French hairdos avaFashion is often so ridiculous that we can’t understand how people can wear that or why do they do it? Here is a story of avant-garde hairdos that were popular in the 18th century. For modern people, these hairstyles may look like a total nightmare but, in that period, it was the norm. Unfortunately, a lot of ladies have suffered from the fashion of the 18th century. Though, today, it is exciting to look back and admire the strength, iron will, and stupidity of the women from Marie Antoinette’s age.

The royal hairdresser of Marie Antoinette, the Queen of France

What do you know about Marie Antoinette? That she lost her head in the French Revolution? And what do you remember about that head? Most likely, her outrageous poofed and powdered hairdos. In fact, Marie Antoinette has remained a cultural icon for centuries because of the daring style she brought to 18th-century France.


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Different hairstyles of Marie Antoinette


And for the better part of the Queen's reign, one man was entrusted with the responsibility of ensuring that her coiffure was at its most ostentatious best. Who was this Minister of fashion who wielded such tremendous influence over the Queen?

Léonard Autié. From humble beginnings as a country barber in the south of France to the inventor of the pouf and the premier hairdresser to the Queen because, as everyone knows, there's no one closer to a woman than her hairdresser. By unearthing a variety of sources from the 18th and 19th centuries, including memoirs, court documents, and archived periodicals, author Will Bashor tells Léonard's mostly unknown story, chronicling his background, the role he played in the life of his most famous client, and the chaotic history-making world in which he rose to prominence.


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High hairstyle of Marie Antoinette


Besides his proximity to the Queen, Léonard had a fascinating life, filled with seduction. After all, he was the only man in a female-dominated court. Intrigue, espionage, treason, exile, and possibly execution.

Léonard Autié’s story of life

Léonard was born in the medieval town of Pamiers in 1751. The son of Alexis Autié and Catherine Fournier, both domestic servants. At an early age, Léonard knew he would never find his fortune in the sciences or in government but he was confident that he could take advantage of his two talents: charisma and artistic genius. Greedy for gold and fame, he wrote in his memoirs: “I may very well decide the destiny of my whole life with just a single stroke of my comb”.


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Portrait of Léonard Autié


Léonard would have been trained in the art of hairdressing in the mid-1760s in Montpellier and Bordeaux, where he first practiced his craft. But his creative genius was lost on matronly ladies of these provincial cities. To find his fame and fortune, the young man needed to take Paris by storm.
Having made the long journey from Bordeaux, Léonard arrived in Paris on summer’s evening in 1769, after an arduous day of traveling. He was tired, he wrote in his journal, but one couldn't tell. His only luggage was a big bundle of vanity which would not allow him to admit that he had just covered some 120 miles in two weeks on foot.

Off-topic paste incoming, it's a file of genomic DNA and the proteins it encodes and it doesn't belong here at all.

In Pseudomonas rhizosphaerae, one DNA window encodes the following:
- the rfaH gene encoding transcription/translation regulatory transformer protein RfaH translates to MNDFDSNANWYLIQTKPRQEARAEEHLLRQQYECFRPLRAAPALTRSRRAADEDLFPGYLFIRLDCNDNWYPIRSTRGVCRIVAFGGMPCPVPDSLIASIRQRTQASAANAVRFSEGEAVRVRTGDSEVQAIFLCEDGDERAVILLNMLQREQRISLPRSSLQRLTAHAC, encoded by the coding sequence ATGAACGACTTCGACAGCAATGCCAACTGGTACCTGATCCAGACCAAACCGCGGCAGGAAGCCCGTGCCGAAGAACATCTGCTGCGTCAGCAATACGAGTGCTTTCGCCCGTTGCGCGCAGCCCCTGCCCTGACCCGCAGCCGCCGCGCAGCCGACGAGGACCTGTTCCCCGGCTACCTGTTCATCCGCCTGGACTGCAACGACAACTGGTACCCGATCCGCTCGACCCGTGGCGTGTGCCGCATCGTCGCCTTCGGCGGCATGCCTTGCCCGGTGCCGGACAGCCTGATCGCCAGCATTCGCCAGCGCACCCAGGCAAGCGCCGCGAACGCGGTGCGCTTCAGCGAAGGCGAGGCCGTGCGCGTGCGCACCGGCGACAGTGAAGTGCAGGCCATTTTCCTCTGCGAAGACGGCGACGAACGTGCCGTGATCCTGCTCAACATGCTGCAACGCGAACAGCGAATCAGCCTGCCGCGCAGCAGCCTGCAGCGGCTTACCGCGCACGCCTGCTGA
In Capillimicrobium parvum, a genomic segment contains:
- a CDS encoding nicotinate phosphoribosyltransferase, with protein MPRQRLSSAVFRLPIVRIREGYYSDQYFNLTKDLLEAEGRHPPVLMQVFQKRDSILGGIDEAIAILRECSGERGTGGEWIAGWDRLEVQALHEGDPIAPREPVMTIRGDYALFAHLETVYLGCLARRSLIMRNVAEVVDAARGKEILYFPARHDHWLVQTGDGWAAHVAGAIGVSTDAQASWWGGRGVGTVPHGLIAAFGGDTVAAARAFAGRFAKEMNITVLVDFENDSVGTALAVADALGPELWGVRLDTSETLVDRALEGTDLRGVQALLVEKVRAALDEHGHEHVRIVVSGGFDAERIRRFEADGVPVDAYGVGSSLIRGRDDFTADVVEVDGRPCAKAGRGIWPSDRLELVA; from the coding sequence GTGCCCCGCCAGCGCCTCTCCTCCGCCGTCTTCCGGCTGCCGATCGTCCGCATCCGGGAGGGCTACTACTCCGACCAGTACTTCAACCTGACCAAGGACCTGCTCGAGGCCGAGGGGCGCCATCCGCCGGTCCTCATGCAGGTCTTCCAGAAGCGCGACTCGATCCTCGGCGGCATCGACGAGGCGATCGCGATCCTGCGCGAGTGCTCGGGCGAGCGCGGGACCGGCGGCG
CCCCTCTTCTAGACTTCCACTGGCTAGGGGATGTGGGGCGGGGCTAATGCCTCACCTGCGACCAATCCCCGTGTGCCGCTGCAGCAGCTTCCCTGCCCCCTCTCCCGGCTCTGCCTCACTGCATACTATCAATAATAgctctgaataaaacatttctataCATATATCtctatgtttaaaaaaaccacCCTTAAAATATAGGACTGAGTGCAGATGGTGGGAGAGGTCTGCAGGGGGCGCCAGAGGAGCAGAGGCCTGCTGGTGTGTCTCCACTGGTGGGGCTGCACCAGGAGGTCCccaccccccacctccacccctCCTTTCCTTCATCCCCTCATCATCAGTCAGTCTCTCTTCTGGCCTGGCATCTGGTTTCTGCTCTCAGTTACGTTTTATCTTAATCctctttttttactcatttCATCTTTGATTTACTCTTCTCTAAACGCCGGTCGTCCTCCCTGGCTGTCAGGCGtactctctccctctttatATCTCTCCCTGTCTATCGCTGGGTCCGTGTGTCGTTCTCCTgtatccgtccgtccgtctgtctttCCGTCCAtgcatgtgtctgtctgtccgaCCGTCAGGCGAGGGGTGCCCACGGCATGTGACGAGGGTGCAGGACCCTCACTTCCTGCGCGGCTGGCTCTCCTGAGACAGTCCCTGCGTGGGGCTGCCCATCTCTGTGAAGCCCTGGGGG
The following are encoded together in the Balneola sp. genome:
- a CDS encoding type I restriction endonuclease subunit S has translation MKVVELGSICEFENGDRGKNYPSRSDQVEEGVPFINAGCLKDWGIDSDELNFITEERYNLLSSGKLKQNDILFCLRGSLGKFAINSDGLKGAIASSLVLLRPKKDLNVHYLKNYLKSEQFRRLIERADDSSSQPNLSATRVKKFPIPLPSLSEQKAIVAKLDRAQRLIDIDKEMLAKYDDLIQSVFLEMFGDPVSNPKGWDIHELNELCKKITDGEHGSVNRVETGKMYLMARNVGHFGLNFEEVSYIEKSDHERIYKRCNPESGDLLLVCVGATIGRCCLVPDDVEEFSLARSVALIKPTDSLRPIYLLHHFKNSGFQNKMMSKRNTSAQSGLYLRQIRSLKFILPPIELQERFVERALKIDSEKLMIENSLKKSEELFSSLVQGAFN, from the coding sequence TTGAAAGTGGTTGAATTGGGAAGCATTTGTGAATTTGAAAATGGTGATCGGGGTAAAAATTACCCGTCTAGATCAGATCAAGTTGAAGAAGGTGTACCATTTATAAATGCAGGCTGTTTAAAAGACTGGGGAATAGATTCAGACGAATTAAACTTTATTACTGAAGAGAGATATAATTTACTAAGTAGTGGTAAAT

Léonard noticed that Parisian men dressed according to their rank, wearing small wigs to which they applied powder. Men of higher society wore waistcoats with breeches that reached down to their calves, stockings were then held up with garters, buckled just below the knee. Men of lower ranks normally dressed in the clothes discarded by the wealthier classes, only the cleanliness of the clothes spoke the difference.


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Parisian fashion in the 18th century


A young man's poverty follows him wherever he goes, according to a French proverb. But Léonard's rise in the European capital of manners and fashion would hinge on his ability to conform to a certain aesthetic or at least preserve the illusion of it. Unable to afford powder, Léonard styled his hair and whitened it with a billowing gust of flour. With his fine gray waistcoat, brushed until it shined, and the folds of his tie, artistically arranged, he pulled his tightly drawn stockings up to show the calves of his legs. Now, he could surely be taken for a gentleman. If he wasn't quite there yet, he was destined to become one soon enough. After all, Paris awaited him.

What Léonard didn't know however was that hairdressing was highly regulated by the Parisian guild. So, how could Léonard bypass the master hairdressers of the capital city? To answer this, we begin with the theory behind the art of coiffure. According to the manuals of the time, cutting hair was the science of giving natural hair its form by removing irregularities in length and cropping in stages, all the while enhancing the face – the true art of the hairdresser. Therefore, to practice hairdressing, the coiffure would cut the hair according to the client's features and then finished by curling and powdering.

Cutting the hair in the 18th century